Heading into the Meadowlands for the NFL season opener, the 2012 Dallas Cowboys seemed destined to struggle versus their division rivals. History was not on their side. In the last three seasons the Cowboys had managed to win only one of the six matchups versus the Giants. Since 2004, when the NFL began opening the season with a home game for the returning Super Bowl Champions, none of those teams ever lost their home opener...an eight year trend. The Giants defense has one of the most recognized pass rushes in the NFL (though not the best pass-rusher) and the Cowboys were entering the game with an offensive line that had yet to see any game day snaps with all five of the starters on the field. And of course in 2011, it was the Giants that ended the Cowboys season, winning the final regular season matchup and earning the division crown and a spot in the playoffs. At first glance, all the pundits and "experts" are almost excused for picking the Cowboys to lose this matchup, well, all but one Hall of Fame wide receiver that picked his ‘Boys to overcome the odds.
Even without the burden of history making a Cowboys victory seem unlikely, the game also began with momentum building for our hated rivals. The fans were hyped after seeing all four of NYG's Lombardi Trophies carried onto the field as they unveiled their 2011 Super Bowl banner. While the Giants and Eli Manning went three and out on their first drive, it really ended when last year's Salsa wonder dropped an easy reception. The Cowboys first drive also ended in a three and out. However, the Cowboys lost yards on their drive which stalled due to Mackenzy Bernadeau and Demarco Murray allowing Tony Romo to be sacked on second down. To make matters worse, the Cowboys starting center re-aggravated his preseason injury. To say things were not looking good for the Cowboys is an understatement.
But this Cowboys team knows about the process. The players recognize the need to give everything to the process to reap the rewards. Every practice, every game, every drive, every play, every moment is a chance for them to strive to be great, and to learn something along the way. While we were thinking things were not looking good for the team, the team was only thinking about the next play and the next man up. And they continued to do so throughout the entirety of the game. Unlike us fans, this team was not thinking about the ghosts of fourth quarter collapses of the past. They simply went about their work like they have been every day, and suddenly, this Cowboys team was better prepared to seize the moment at the end of the game than their opponent.
Much more after the jump...
If prior to the game I had known some of the stats of the first half, I too would have picked the Cowboys to lose. Dallas managed to convert only a single first down in the first quarter. Tony Romo threw an interception before managing to complete the teams second first-down conversion with less than nine minutes left in the second quarter. Their third conversion didn't occur until they neared the two-minute warning. Yet somehow, the Dallas Cowboys managed to take the lead with a minute left to play in the half.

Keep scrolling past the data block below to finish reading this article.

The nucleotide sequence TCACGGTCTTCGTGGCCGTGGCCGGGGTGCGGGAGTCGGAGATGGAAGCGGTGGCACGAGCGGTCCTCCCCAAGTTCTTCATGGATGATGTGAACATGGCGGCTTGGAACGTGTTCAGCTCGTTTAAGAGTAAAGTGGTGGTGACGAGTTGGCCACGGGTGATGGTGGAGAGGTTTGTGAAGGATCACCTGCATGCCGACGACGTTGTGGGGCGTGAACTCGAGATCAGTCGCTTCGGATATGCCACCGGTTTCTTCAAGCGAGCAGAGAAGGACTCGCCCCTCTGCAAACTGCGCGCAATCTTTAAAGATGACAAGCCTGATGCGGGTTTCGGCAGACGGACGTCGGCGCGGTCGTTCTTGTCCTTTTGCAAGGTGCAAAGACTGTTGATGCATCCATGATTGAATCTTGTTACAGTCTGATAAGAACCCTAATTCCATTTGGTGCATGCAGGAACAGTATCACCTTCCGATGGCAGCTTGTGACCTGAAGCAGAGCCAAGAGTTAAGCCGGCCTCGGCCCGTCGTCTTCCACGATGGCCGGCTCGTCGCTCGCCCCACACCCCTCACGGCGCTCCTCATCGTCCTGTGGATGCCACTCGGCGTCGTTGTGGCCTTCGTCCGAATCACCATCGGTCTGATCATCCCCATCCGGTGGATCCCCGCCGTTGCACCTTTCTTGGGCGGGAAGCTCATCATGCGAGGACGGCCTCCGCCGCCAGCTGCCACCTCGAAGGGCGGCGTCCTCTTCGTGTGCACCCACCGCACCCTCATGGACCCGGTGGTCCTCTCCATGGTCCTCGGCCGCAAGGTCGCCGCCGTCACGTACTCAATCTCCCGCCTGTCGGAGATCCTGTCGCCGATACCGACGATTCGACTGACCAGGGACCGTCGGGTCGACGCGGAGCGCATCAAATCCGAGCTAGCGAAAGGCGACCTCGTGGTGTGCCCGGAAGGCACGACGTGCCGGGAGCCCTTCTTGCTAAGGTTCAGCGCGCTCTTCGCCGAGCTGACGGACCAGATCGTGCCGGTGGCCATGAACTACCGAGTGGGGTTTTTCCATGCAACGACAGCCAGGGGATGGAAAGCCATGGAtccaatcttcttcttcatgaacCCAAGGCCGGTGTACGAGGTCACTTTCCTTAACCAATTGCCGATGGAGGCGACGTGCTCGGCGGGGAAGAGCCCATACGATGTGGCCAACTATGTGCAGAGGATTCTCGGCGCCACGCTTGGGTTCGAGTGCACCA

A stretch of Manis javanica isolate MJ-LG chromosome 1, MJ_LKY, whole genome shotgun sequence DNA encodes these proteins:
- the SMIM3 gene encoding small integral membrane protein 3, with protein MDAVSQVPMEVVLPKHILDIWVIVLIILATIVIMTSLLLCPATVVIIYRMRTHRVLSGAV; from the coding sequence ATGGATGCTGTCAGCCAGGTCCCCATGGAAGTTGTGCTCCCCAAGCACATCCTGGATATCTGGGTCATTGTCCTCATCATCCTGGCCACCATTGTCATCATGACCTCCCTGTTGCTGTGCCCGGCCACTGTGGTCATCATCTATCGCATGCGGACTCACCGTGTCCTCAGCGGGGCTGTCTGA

If prior to the game you had told me the Cowboys would be penalized thirteen times and Miles Austin, Dez Bryant, and Jason Witten would combine for only ten receptions, I would have told you the Cowboys surely lost the matchup. And yet, the 2012 Dallas Cowboys kept fighting through their mistakes and the Giants fierce pass rush, and left New York with a win. This is not something that a soft team can accomplish. This is not something the 2011, and certainly not the 2010, Dallas Cowboys could overcome. But this is now a team that has become a reflection of their head coach. And Jason Garrett is not only looking to build a team with the right kind of players, he is looking to create the right kind of team. A team that does not cringe in the face of adversity. A team that gets stronger as the game progresses. A team made up of players that never doubt in their ability or the effort of their teammates. A team that is as mentally tough as it is physical strong. A team that can rely on every player on the roster to step in, be held accountable, and - most importantly - do their job.
Consider the following:
We Talkin' About Practice?!
The Cowboys five starting linemen had never had a game day rep together. After Phil Costa went down to injury, Ryan Cook stepped in after being with the team for only a couple of days. The Giants managed to sack Tony only two times. The team fought through their mistakes and Romo did his magic. It's a reflection of good coaching and practices with game-day focus when a group of five guys that haven't played together manage to hold off guys like JPP, Osi, Tuck, and Mathias - none of which recorded a sack. They were clearly not perfect on the night, but they were certainly ready. On a side note, the players on this team, like Josh Brent and Jason Hatcher and Demarcus Ware, also won't call out the refs for not calling any of the holding penalties against them.